At first Gaza war memorial, Rivlin warns next conflict could be worse
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At first Gaza war memorial, Rivlin warns next conflict could be worse

President says Gaza can’t be rehabilitated unless renewed rocket fire stops; Netanyahu issues warnings to Hamas, Hezbollah, Iran and IS

Tamar Pileggi is a breaking news editor at The Times of Israel.

President Reuven Rivlin speaks during a ceremony marking the one-year anniversary of Operation Protective Edge at the Mount Herzl military cemetery in Jerusalem, on July 6, 2015. (Gili Yohanan/Flash90/Pool)
President Reuven Rivlin speaks during a ceremony marking the one-year anniversary of Operation Protective Edge at the Mount Herzl military cemetery in Jerusalem, on July 6, 2015. (Gili Yohanan/Flash90/Pool)

Israel held an official ceremony marking a year since last summer’s war with Gaza and memorializing 67 soldiers killed in the fighting, with President Reuven Rivlin warning that the next confrontation with Palestinian fighters in the Strip would be even tougher.

Speaking to mourners at Jerusalem’s Mount Herzl military cemetery Monday, Rivlin warned that a new conflict would be inevitable if sporadic rocket fire from the Strip was not stemmed.

“The next conflict will be even more difficult than the last. It is clear that such a conflict will require a decisive and difficult decision,” he said. “When there is no fire towards Sderot, Nahal Oz, Nir Banim, Ashdod or Ashkelon — then there will be no fire towards the Gaza Strip,” he continued.

The memorial, marking one year since the start of the 50-day conflict, was also attended by the country’s top political and military leaders, including Prime Minister Benjamin Netanyahu, IDF Chief of Staff Gadi Eisenkot, and Defense Minister Moshe Ya’alon.

Netanyahu echoed Rivlin’s warnings of a harsh Israeli response to acts of terrorism. “I say to all enemies of Israel — Hamas, Hezbollah, Iran and the Islamic State, too — whoever tries to harm us, their blood is upon their heads,” he said in his address.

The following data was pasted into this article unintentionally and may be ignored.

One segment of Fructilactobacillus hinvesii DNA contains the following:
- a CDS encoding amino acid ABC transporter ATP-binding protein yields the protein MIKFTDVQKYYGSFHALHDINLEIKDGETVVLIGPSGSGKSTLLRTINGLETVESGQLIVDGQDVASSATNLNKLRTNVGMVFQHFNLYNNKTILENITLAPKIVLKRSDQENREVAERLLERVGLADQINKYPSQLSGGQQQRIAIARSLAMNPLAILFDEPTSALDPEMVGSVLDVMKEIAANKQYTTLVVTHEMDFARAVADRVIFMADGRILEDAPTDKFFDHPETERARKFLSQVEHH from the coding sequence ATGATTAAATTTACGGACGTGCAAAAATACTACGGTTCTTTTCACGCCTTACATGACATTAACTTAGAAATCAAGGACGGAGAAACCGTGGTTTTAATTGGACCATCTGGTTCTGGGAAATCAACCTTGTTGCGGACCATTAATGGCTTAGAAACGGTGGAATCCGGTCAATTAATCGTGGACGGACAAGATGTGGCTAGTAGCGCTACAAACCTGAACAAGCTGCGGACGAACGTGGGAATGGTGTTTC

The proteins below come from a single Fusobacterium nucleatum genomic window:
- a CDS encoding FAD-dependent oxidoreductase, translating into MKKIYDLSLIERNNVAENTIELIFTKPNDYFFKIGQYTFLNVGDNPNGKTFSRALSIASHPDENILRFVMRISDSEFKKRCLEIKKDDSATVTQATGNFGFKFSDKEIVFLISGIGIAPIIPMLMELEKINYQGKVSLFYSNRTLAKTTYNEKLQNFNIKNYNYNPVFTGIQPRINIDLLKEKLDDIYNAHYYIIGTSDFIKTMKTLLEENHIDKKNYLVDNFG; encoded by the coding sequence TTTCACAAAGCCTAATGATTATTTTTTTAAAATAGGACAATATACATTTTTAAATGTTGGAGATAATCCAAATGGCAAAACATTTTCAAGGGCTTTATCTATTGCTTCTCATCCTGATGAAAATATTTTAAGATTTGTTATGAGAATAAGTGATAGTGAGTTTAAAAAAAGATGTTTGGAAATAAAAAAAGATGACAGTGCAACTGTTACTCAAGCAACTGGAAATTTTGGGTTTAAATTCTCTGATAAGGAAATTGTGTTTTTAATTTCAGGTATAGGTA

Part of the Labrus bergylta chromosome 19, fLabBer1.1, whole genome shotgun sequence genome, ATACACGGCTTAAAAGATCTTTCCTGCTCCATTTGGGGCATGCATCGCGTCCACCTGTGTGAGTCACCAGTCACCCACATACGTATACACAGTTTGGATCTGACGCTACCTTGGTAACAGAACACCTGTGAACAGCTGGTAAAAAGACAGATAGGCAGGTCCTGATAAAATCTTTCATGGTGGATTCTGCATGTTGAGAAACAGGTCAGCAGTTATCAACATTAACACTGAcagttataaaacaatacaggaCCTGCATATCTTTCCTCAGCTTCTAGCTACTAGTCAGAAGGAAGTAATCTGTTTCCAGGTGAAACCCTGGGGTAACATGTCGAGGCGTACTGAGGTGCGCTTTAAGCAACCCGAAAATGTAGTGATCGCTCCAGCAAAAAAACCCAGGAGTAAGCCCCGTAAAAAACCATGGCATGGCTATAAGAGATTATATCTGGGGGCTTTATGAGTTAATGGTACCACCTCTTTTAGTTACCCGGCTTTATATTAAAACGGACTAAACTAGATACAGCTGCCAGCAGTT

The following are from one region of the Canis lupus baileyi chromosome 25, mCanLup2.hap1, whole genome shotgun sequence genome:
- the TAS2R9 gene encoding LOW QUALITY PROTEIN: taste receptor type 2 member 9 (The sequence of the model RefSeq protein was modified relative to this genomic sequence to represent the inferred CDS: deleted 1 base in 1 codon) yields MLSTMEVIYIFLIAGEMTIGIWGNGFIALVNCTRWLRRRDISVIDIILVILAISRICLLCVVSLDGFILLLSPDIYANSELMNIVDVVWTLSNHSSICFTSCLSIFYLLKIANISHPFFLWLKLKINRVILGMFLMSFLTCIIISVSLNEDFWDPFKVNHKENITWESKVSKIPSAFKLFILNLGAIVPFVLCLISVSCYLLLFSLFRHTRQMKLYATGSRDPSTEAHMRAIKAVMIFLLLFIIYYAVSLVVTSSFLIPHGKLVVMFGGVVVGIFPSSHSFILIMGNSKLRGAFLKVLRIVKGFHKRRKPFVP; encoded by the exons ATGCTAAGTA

Netanyahu asserted that Operation Protective Edge hurt Hamas worse than ever before and said that Israel was “prepared to act with force when necessary,” in response to Gazan rocket fire.

When asked by a journalist how he felt on the one-year anniversary of the war, Netanyahu answered, “I think we achieved something significant.”

Rivlin said the relentless rocket fire by Hamas militants from the coastal enclave towards Israel’s southern cities in the weeks leading up to last summer’s hostilities forced Israel into the “moral” 50-day war against the Islamist group.

“We are not a people of war, but if forced to take up arms to defend our borders and our existence, we will not hesitate to do so,” the president added.

Referring to intermittent rocket fire from Gaza in recent weeks, Rivlin went on to say that Israel “cannot continue to be held hostage by an enemy that operates in the heart of their civilian population. An enemy that does not respect human rights, that does not respect human life, an enemy that scorns international law and democracy.”

Adi Kaplan, widow of Captain Zvi (Zvika) Kaplan killed in Operation Protective Edge, lights a torch during a ceremony marking one year since the war at the Mount Herzl military cemetery in Jerusalem on July 6, 2015. (Gili Yohanan/POOL/Flash90)
Adi Kaplan (right), widow of Captain Zvi (Zvika) Kaplan. killed in Operation Protective Edge, lights a torch during a ceremony marking one year since the war at the Mount Herzl military cemetery in Jerusalem. on July 6, 2015. (Gili Yohanan/Flash90/Pool)

The president also noted the psychological effects the war continued to have on many Israelis. One year on, Rivlin said that for the Israel Defense Forces soldiers who still struggle with injuries and the families who lost loved ones, the war had not yet ended.

“We are still waiting to see the return of two of our sons — Staff Sergeant Oron Shaul, and Lt. Hadar Goldin,” Rivlin said of the two IDF soldiers whose remains have been kept by Hamas, likely as leverage for future negotiations with Israel.

“We shall not rest until we bring them for burial in Israel,” he added.

Netanyahu also assured the families of Shaul and Goldin that the government would spare “no effort” to return the bodies to Israel for burial.

Rivlin said that while the reconstruction of the Palestinian territory devastated by IDF airstrikes was in Israel’s best interest, it could only proceed on the “sole condition” that attacks against Israel are brought to an end.

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